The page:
Last week, I took a major step for myself and poked my head out of my shell. I decided that the situation with COVID is really not going to get much better. It is going to be endemic like the flu or the common cold and we’re going to have to deal with it. It’s time to get life back to as normal as possible.

I decided to take a trip to New York City, specifically Manhattan. There were several things that I wanted to do, and I haven’t been able to do for over two years. My personal schedule gave me a small window of opportunity to make the trip. I was also interested to see the response in the city to the continued presence of COVID and increase in lab-positive cases.

I went to a museum and I went to a Broadway show off Times Square. I also had a report from a friend of the crowd reaction at New York Rangers hockey game.

One day I went to the Metropolitan Museum of Art specifically to see a special event, a major retrospective of the works of Winslow Homer. By the way, if you have any interest in American art, you must get down to see this exhibit. It is worth the trip. These major retrospectives of Homer occur only approximately once every 25 years. This one is every bit as spectacular as the last one was in the mid-90s.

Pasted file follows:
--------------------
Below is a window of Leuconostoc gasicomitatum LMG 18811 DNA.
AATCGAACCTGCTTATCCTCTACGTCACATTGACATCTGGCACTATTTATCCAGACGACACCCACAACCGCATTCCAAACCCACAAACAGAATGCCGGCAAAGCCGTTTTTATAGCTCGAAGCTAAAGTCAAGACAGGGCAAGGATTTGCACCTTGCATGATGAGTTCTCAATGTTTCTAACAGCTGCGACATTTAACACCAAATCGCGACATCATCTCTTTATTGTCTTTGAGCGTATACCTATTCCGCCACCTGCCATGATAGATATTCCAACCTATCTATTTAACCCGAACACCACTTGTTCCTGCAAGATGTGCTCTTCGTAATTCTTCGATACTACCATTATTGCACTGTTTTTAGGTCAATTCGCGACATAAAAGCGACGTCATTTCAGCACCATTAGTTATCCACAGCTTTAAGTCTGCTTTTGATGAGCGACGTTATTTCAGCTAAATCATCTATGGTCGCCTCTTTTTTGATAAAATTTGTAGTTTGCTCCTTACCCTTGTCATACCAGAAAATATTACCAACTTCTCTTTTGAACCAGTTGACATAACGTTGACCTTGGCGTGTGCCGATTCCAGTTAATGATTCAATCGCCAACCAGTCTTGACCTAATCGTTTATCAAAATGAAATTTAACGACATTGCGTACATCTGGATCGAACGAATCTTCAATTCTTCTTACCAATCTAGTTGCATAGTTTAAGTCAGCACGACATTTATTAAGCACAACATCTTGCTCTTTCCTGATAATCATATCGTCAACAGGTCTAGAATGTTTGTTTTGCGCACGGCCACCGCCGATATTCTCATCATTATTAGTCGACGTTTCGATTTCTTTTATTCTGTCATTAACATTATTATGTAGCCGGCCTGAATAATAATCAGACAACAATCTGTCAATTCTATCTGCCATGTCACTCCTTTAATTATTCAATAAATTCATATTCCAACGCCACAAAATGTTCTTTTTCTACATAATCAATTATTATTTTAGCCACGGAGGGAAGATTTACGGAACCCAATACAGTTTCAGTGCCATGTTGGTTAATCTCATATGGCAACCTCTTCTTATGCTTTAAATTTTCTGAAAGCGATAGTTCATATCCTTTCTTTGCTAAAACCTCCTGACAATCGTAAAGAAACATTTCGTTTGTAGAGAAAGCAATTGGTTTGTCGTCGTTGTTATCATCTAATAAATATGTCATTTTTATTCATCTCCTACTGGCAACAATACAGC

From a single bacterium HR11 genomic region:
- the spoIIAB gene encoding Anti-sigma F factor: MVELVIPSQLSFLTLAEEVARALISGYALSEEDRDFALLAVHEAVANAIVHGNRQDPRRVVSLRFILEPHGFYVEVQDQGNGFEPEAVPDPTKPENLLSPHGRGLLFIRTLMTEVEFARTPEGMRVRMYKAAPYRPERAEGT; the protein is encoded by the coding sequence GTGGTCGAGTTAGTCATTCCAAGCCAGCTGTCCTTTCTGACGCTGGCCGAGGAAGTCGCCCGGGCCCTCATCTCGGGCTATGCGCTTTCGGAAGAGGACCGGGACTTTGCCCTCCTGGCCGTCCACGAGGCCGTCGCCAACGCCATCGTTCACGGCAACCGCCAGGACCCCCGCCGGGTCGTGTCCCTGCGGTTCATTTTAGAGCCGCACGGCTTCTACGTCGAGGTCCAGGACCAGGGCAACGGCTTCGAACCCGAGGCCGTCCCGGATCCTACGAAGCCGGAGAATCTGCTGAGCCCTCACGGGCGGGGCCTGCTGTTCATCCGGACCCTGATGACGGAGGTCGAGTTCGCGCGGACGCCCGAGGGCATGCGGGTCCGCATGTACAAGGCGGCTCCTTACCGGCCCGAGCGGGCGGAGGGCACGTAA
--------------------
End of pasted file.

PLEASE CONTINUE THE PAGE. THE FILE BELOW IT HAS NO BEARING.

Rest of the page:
Stealth Omicron

Stealth Omicron

By Richard Sternberg, M.D.

While Omicron appears to be peaking in New York overall (though not yet in Otsego County) we have now been told that there is a new “stealth” version of Omicron named BA.2 that is beginning to replace the variant we have been experiencing for the last two months. While it is too early to know for sure, BA.2 does not seem to be more virulent than the original Omicron BA.1, but appears to be even more transmissible. And while not likely to lead to another disastrous surge it will probably extend its length.

About a month after Omicron first appeared in Africa, scientists saw a unique variant that carried many but not all of its mutations and had new mutations of its own (labeled BA.2). Additionally, they found a third variant — BA.3 — which appears to be an amalgam of BA.1 and BA.2, theorized to have resulted from BA.1 and BA.2 infecting someone at the same time, exchanging genetic information with the new variant, then replicating.